April 19, 2017 — The sun is shining outside, but inside Cutler Science Center, it’s raining. Virtually raining, that is.
Members of the NMH Science Club have worked all year to produce an “alternative reality sandbox” that appears to show a mountain on which it’s raining, with water running down its sides and pooling at its base.
Only it isn’t a mountain, it’s a pile of physical sand overlaid with a virtual topographic map. And when a student rearranges the sand or makes it “rain,” the computer-generated view changes accordingly. Virtual water is projected onto the sand’s surface, shimmering like actual liquid.
Science Club adviser David Warren says it works like this: When a student moves the sand, a depth sensor creates a depth map of the sand’s surface. Then a computer projects a matching topographic map onto the sand.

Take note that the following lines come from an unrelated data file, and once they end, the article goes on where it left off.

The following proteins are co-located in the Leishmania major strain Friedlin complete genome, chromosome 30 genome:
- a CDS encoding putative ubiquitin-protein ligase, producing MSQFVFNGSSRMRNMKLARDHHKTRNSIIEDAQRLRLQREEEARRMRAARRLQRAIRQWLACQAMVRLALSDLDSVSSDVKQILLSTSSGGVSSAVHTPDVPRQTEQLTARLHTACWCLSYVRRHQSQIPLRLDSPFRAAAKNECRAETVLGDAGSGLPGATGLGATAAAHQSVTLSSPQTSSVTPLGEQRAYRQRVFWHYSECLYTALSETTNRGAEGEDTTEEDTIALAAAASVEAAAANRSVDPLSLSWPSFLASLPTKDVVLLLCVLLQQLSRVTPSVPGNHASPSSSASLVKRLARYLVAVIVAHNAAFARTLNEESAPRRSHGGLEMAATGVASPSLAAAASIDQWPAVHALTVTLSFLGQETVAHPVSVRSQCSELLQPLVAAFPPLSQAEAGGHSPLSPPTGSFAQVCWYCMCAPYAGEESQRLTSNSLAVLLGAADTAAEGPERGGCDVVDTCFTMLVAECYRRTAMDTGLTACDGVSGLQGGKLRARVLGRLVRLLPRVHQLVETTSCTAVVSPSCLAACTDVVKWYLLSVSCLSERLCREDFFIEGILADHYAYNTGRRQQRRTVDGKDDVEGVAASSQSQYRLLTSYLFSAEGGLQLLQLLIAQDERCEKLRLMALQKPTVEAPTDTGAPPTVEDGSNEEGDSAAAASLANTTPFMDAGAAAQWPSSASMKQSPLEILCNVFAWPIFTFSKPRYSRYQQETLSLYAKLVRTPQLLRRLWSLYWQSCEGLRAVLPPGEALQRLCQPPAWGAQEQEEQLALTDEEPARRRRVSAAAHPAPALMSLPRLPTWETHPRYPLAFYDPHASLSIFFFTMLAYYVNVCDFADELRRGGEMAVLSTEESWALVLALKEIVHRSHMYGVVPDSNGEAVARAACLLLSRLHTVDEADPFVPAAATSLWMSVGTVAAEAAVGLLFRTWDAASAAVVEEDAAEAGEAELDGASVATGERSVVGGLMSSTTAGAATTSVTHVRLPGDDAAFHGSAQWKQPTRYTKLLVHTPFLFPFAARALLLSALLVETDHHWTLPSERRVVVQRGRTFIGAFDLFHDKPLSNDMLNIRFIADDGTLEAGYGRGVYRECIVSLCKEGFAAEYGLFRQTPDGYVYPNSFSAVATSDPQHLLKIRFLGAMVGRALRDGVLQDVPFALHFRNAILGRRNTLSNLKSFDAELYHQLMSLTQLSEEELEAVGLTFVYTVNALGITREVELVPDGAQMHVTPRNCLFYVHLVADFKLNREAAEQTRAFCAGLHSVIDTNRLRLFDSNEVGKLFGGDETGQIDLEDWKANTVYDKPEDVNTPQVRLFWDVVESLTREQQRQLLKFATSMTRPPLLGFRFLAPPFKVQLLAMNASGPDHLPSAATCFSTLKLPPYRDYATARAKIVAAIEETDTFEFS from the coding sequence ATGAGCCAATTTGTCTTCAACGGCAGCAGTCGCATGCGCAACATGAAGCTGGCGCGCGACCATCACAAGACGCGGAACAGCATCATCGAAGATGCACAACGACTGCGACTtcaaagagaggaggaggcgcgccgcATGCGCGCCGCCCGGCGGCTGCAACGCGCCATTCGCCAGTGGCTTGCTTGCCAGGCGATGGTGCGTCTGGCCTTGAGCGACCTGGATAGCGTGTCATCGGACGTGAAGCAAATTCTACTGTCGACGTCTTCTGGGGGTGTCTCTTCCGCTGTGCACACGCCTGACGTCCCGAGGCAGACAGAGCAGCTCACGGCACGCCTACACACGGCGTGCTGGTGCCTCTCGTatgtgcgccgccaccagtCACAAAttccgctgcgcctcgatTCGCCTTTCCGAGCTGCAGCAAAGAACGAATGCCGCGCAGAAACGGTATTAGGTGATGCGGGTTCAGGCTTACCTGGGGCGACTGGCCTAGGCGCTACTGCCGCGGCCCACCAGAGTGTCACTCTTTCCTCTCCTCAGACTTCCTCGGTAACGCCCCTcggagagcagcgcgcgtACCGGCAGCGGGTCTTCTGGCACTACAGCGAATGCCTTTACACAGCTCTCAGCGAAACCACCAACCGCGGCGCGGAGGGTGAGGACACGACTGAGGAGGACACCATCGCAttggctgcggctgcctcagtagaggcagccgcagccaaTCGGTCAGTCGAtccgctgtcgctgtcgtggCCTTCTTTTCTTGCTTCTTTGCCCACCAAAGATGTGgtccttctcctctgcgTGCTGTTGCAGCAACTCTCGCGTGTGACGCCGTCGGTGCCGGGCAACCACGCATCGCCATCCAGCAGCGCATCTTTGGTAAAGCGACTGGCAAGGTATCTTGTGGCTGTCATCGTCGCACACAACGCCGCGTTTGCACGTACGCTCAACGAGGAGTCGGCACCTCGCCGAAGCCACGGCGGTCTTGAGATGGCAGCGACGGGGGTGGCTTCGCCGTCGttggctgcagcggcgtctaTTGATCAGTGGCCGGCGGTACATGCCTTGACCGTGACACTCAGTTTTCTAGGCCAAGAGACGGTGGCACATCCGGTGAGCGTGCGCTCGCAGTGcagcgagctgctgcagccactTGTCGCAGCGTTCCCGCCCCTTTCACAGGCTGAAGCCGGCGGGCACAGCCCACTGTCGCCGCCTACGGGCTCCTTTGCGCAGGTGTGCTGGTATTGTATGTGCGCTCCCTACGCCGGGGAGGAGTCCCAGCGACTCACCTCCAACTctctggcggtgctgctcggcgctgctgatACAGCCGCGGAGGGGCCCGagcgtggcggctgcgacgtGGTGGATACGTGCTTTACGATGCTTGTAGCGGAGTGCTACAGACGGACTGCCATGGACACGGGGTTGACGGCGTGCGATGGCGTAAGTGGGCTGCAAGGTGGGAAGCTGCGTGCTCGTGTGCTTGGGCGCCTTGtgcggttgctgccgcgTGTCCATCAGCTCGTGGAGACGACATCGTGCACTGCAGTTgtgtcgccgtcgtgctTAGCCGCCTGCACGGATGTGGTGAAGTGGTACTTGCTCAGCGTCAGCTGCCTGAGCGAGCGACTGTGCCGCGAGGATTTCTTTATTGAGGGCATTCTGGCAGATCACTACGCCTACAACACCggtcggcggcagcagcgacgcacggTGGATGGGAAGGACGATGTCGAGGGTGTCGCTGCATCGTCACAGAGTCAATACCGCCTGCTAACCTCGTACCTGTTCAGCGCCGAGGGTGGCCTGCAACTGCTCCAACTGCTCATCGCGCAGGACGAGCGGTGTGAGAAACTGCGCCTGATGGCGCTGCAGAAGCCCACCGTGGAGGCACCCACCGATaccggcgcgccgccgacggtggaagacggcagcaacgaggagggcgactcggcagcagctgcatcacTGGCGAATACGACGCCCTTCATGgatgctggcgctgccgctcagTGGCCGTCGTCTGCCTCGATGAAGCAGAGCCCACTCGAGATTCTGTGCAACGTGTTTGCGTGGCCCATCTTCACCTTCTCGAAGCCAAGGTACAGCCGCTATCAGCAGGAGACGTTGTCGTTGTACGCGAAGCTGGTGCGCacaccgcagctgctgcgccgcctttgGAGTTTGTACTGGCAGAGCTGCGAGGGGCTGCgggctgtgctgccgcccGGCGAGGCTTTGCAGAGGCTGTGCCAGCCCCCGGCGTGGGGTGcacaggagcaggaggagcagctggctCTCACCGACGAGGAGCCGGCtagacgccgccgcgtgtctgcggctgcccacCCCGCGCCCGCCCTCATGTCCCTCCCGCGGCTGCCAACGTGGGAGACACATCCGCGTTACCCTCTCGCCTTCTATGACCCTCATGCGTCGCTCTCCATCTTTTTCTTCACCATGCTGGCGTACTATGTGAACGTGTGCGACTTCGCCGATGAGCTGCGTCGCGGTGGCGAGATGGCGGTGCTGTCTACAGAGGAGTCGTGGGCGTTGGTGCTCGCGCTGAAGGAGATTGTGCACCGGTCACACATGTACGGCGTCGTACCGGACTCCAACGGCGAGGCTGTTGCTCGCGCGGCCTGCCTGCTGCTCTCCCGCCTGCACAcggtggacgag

Using the alternative reality sandbox, students can visualize what different possible watersheds might look like. Another way to use the technology, Warren says, is to load terrain maps of real locations, such as NMH’s campus near the Connecticut River. Once the information is loaded, students can create “rain” in various places, by holding an outstretched hand over the virtual image, and see where the water would flow.
Students used software and plans developed by a UC-Davis project called SARndbox. Over the course of this academic year, NMH Science Club members gathered materials, put the mechanism together, and calibrated settings until the prototype worked.
Although it was built in NMH’s maker space just for fun, it could be used in courses such as AP Environmental Studies. It will also be available for students to play with in NMH’s science center.
Video by David Warren